The Sussex Humanities Lab is a new programme that will seek to position the University of Sussex at the forefront of theoretical and empirical work exploring the purported fundamental re-configuration of the humanities offered by computational technologies. As culture is re-born digital, old divisions that marked out criticism from history, music from paint, image from text, object from performance, have become increasingly problematic - legacies, perhaps, of the mediality of technologies like print and the structures inherited from the medieval university. When cultural production flows through the digital, the boundaries between different media and practices are reconfigured. This new formation calls for us to re-imagine the humanities, and to build fields of study that transcend the computational and the aesthetic, informed by new digital objects of study, rather than by inherited disciplinary approaches. As such, this programme does not merely suggest a newly transplanted digital humanities into the existing disciplinary structures of the university, but rather another digital humanities. One which connects to the theoretical concerns of new media, media studies, critical theory, software studies, digital media, cultural studies and medium theory, whilst continuing to draw on and reconfigure the humanities within a digital milieu. As such, this suggests a turn to critical digital humanities and with it a set of concerns that engage with notions of materiality, medium-specificity, cultural critique, computation, networks, archives, performance, practices, and new computational cultures.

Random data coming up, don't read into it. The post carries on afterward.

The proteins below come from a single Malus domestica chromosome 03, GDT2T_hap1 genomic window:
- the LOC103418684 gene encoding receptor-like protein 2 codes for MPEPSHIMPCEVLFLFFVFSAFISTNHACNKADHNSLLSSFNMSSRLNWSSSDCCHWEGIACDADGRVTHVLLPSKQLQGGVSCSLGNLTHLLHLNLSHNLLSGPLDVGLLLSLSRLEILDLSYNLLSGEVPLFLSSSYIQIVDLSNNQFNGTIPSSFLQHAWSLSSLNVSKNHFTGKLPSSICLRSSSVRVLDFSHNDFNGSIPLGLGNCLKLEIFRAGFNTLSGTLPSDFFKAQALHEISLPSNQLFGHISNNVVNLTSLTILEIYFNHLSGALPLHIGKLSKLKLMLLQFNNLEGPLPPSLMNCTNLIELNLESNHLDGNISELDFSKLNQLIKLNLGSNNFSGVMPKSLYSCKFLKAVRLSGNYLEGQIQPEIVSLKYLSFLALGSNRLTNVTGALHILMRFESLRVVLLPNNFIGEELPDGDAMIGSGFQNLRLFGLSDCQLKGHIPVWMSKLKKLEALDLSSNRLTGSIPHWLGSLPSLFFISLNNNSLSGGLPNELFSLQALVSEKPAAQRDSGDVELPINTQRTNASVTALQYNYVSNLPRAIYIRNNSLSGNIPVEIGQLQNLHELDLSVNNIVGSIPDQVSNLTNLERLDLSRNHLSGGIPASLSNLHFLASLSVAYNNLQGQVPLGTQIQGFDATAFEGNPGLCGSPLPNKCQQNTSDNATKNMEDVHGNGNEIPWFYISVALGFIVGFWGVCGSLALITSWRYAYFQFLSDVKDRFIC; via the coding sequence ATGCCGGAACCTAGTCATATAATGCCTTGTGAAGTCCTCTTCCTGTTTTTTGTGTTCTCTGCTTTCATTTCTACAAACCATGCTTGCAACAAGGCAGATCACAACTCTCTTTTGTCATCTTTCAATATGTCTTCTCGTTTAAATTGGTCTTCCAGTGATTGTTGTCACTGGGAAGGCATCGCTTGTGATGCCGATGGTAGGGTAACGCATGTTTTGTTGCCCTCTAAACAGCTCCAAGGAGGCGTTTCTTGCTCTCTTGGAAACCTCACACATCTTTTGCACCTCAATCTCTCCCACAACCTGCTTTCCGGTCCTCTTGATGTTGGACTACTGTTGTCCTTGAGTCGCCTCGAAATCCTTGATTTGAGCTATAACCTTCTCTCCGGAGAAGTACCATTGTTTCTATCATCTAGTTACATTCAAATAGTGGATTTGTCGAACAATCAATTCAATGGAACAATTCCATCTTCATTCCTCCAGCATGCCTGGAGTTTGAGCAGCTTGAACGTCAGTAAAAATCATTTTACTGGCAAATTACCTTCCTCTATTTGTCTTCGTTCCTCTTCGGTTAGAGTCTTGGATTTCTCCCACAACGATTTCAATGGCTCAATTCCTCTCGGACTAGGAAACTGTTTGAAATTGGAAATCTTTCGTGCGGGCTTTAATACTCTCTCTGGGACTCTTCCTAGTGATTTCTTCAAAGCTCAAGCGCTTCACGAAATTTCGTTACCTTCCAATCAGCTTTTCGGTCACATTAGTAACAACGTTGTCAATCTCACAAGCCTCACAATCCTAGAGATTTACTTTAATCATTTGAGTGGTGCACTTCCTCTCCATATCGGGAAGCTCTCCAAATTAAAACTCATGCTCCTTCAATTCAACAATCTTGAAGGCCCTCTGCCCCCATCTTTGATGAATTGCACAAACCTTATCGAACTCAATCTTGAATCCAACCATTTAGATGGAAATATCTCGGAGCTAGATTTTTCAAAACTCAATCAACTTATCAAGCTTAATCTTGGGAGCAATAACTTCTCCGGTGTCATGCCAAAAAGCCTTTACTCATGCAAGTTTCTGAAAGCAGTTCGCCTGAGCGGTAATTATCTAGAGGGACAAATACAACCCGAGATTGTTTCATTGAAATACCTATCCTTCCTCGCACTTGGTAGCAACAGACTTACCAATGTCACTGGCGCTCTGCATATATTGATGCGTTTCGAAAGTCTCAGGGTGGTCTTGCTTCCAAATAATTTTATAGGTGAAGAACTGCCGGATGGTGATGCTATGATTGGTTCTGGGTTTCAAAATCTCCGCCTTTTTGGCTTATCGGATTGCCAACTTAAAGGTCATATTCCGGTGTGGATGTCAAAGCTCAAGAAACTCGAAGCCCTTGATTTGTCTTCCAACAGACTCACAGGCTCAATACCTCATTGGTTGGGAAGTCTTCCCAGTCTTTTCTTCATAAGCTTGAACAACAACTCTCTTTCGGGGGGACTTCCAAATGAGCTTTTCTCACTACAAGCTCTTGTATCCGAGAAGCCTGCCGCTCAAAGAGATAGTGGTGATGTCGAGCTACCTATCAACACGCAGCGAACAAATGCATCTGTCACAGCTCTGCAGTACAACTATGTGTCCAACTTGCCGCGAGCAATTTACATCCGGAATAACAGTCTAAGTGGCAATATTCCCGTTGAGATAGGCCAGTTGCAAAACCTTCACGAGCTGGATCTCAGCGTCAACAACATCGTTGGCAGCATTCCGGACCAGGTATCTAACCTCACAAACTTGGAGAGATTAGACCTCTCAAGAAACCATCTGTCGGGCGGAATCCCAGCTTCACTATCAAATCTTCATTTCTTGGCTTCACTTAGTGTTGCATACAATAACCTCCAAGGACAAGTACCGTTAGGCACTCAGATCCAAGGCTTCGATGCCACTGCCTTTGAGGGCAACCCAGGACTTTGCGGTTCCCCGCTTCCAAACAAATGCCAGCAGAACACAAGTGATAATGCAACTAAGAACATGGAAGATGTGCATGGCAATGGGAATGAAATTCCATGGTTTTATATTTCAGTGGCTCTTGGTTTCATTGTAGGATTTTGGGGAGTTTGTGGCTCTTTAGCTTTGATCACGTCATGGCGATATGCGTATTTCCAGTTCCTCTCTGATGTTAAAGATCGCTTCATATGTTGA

Directors: Caroline Bassett (PI), David M. Berry (Co-I), Sally Jane Norman (Co-I), Tim Hitchcock (Co-I), and Rachel Thomson (Co-I).